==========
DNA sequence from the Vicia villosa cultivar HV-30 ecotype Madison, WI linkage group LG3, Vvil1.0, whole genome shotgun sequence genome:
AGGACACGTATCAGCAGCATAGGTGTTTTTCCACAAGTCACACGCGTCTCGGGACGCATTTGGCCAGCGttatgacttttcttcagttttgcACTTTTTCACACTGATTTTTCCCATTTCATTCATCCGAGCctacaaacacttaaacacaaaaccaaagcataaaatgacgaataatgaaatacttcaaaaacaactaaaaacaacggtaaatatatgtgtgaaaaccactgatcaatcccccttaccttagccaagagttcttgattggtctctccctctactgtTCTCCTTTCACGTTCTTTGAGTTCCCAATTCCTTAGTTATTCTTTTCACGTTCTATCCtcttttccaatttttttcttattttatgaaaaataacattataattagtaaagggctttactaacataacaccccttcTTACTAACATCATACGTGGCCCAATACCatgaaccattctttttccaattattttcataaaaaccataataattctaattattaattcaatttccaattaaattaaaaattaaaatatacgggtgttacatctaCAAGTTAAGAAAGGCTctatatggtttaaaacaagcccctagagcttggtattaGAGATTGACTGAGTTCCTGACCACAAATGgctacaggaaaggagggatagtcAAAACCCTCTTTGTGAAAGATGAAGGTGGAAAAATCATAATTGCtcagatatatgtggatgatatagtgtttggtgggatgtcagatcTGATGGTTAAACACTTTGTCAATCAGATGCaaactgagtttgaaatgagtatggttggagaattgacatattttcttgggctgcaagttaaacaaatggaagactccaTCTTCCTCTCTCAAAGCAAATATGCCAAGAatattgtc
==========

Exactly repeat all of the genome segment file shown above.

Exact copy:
DNA sequence from the Vicia villosa cultivar HV-30 ecotype Madison, WI linkage group LG3, Vvil1.0, whole genome shotgun sequence genome:
AGGACACGTATCAGCAGCATAGGTGTTTTTCCACAAGTCACACGCGTCTCGGGACGCATTTGGCCAGCGttatgacttttcttcagttttgcACTTTTTCACACTGATTTTTCCCATTTCATTCATCCGAGCctacaaacacttaaacacaaaaccaaagcataaaatgacgaataatgaaatacttcaaaaacaactaaaaacaacggtaaatatatgtgtgaaaaccactgatcaatcccccttaccttagccaagagttcttgattggtctctccctctactgtTCTCCTTTCACGTTCTTTGAGTTCCCAATTCCTTAGTTATTCTTTTCACGTTCTATCCtcttttccaatttttttcttattttatgaaaaataacattataattagtaaagggctttactaacataacaccccttcTTACTAACATCATACGTGGCCCAATACCatgaaccattctttttccaattattttcataaaaaccataataattctaattattaattcaatttccaattaaattaaaaattaaaatatacgggtgttacatctaCAAGTTAAGAAAGGCTctatatggtttaaaacaagcccctagagcttggtattaGAGATTGACTGAGTTCCTGACCACAAATGgctacaggaaaggagggatagtcAAAACCCTCTTTGTGAAAGATGAAGGTGGAAAAATCATAATTGCtcagatatatgtggatgatatagtgtttggtgggatgtcagatcTGATGGTTAAACACTTTGTCAATCAGATGCaaactgagtttgaaatgagtatggttggagaattgacatattttcttgggctgcaagttaaacaaatggaagactccaTCTTCCTCTCTCAAAGCAAATATGCCAAGAatattgtc